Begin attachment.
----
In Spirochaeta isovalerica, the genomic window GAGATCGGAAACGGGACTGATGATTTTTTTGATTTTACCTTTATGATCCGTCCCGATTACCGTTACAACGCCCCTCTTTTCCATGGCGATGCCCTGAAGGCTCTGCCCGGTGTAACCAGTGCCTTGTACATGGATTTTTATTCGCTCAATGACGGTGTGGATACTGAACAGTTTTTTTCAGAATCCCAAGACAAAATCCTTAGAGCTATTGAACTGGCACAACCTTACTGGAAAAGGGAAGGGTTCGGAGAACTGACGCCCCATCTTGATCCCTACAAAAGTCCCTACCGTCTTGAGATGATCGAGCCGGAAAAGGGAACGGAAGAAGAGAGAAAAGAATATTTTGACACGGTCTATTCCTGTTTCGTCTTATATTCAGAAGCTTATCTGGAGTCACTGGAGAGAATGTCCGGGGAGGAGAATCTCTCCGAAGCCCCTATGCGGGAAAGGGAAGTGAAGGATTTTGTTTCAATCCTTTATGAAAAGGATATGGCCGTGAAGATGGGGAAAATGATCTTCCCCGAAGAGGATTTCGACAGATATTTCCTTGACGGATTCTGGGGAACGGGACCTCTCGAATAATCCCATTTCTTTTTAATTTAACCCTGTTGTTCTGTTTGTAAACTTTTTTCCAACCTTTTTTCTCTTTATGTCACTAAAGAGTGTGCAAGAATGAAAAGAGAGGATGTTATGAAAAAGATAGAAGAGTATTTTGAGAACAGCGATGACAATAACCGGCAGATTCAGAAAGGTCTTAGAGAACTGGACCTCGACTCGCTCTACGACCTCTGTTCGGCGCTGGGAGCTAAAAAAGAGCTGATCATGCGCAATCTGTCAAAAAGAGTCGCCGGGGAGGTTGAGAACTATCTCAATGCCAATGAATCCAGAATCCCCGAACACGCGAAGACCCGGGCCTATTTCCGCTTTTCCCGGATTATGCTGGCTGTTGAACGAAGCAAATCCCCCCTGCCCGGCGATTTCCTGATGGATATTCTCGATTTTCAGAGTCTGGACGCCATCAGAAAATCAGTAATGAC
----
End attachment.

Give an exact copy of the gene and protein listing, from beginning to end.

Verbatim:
In Spirochaeta isovalerica, the genomic window GAGATCGGAAACGGGACTGATGATTTTTTTGATTTTACCTTTATGATCCGTCCCGATTACCGTTACAACGCCCCTCTTTTCCATGGCGATGCCCTGAAGGCTCTGCCCGGTGTAACCAGTGCCTTGTACATGGATTTTTATTCGCTCAATGACGGTGTGGATACTGAACAGTTTTTTTCAGAATCCCAAGACAAAATCCTTAGAGCTATTGAACTGGCACAACCTTACTGGAAAAGGGAAGGGTTCGGAGAACTGACGCCCCATCTTGATCCCTACAAAAGTCCCTACCGTCTTGAGATGATCGAGCCGGAAAAGGGAACGGAAGAAGAGAGAAAAGAATATTTTGACACGGTCTATTCCTGTTTCGTCTTATATTCAGAAGCTTATCTGGAGTCACTGGAGAGAATGTCCGGGGAGGAGAATCTCTCCGAAGCCCCTATGCGGGAAAGGGAAGTGAAGGATTTTGTTTCAATCCTTTATGAAAAGGATATGGCCGTGAAGATGGGGAAAATGATCTTCCCCGAAGAGGATTTCGACAGATATTTCCTTGACGGATTCTGGGGAACGGGACCTCTCGAATAATCCCATTTCTTTTTAATTTAACCCTGTTGTTCTGTTTGTAAACTTTTTTCCAACCTTTTTTCTCTTTATGTCACTAAAGAGTGTGCAAGAATGAAAAGAGAGGATGTTATGAAAAAGATAGAAGAGTATTTTGAGAACAGCGATGACAATAACCGGCAGATTCAGAAAGGTCTTAGAGAACTGGACCTCGACTCGCTCTACGACCTCTGTTCGGCGCTGGGAGCTAAAAAAGAGCTGATCATGCGCAATCTGTCAAAAAGAGTCGCCGGGGAGGTTGAGAACTATCTCAATGCCAATGAATCCAGAATCCCCGAACACGCGAAGACCCGGGCCTATTTCCGCTTTTCCCGGATTATGCTGGCTGTTGAACGAAGCAAATCCCCCCTGCCCGGCGATTTCCTGATGGATATTCTCGATTTTCAGAGTCTGGACGCCATCAGAAAATCAGTAATGAC